I was pretty upset about not participating, not that I enjoyed basketball, but because all of my friends were at the game.  As I was sitting there, quietly to myself, a face I sort of recognized came down and he sat a few rows ahead of me.  He opened his book bag and took out a large book and started reading.

Needless to say, I was pretty bored. After all, I was an avid reader and although I didn't know this guy too well, my thought was we were in the same boat and there wasn't any rule about talking.  I got up and sat closer to him and introduced myself.  He told me his name was Dentye. We instantly connected as friends.

I asked him if he had forgotten his money too and he told me he did not. In fact, he said to me that he didn't care for sports and preferred the opportunity to read.  I inquired to what he was reading and he showed me something I had never seen before, a 1st Edition Dungeons and Dragons Dungeon Master guide.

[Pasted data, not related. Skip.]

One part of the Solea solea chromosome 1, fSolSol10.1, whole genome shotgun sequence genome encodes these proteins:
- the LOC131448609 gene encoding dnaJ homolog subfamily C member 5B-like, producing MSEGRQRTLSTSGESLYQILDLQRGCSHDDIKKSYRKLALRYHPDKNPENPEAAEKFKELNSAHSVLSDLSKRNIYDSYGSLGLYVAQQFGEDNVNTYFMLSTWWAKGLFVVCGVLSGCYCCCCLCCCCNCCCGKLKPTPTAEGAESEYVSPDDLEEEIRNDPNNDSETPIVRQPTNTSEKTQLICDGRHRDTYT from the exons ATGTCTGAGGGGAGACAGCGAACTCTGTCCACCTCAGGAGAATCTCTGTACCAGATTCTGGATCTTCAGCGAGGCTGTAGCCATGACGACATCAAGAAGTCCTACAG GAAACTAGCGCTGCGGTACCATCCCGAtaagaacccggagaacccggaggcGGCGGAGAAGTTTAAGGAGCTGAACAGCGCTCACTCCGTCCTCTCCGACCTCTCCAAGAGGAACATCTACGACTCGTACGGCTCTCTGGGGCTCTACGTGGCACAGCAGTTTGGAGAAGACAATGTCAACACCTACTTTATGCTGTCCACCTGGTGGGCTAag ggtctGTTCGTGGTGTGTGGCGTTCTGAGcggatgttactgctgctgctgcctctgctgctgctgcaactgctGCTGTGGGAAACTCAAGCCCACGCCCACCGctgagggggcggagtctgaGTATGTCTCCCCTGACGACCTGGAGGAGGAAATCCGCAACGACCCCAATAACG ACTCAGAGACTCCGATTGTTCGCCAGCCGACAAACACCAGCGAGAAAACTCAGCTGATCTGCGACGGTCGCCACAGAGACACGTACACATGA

Growing up in the 1980's I was familiar with the Dungeons and Dragons Saturday morning cartoon, but I had no idea there were books about it.  I asked him about the story and he explained to me that it was a game, not a fantasy novel.  To me, this sounded very confusing, so I asked him if we could play the game.  He explained that it took time to prepare and also I needed to create a character. He and his brother had a game planned for that very night along with a friend of theirs who was a grade older than us.

After school, Dentye decided to introduce me to this friend of the family to see if he was cool if I joined the game.  He asked me to think about what kind of character I wanted to play and so I did.  We went to Main Street in Lake Village, Arkansas to meet his friend who was busy stocking shelves.  The friend asked me, "I'm cool with you playing, but what do you want to play?"

I had no idea how to answer, so I said, "An elf!"

The guy just looked at me and started to laugh.  He knew that Dentye had not explained much to me about the mechanics of the game. So, he clarified by asking, "Yes, I can see you are eager to play an elf, but what CLASS do you want to play?  Do you want to be a fighter, a thief, or a magic user?"

Once again, I had no real answer since my only real experience with "this game based on a book" was from a Saturday morning cartoon.  I said, "I dunno, but I certainly want to be an elf."  To this day, I have absolutely no idea why I was obsessed with being an elf.

So the guy told Dentye to bring me along and he would talk to Dentye's brother and come up with something for me.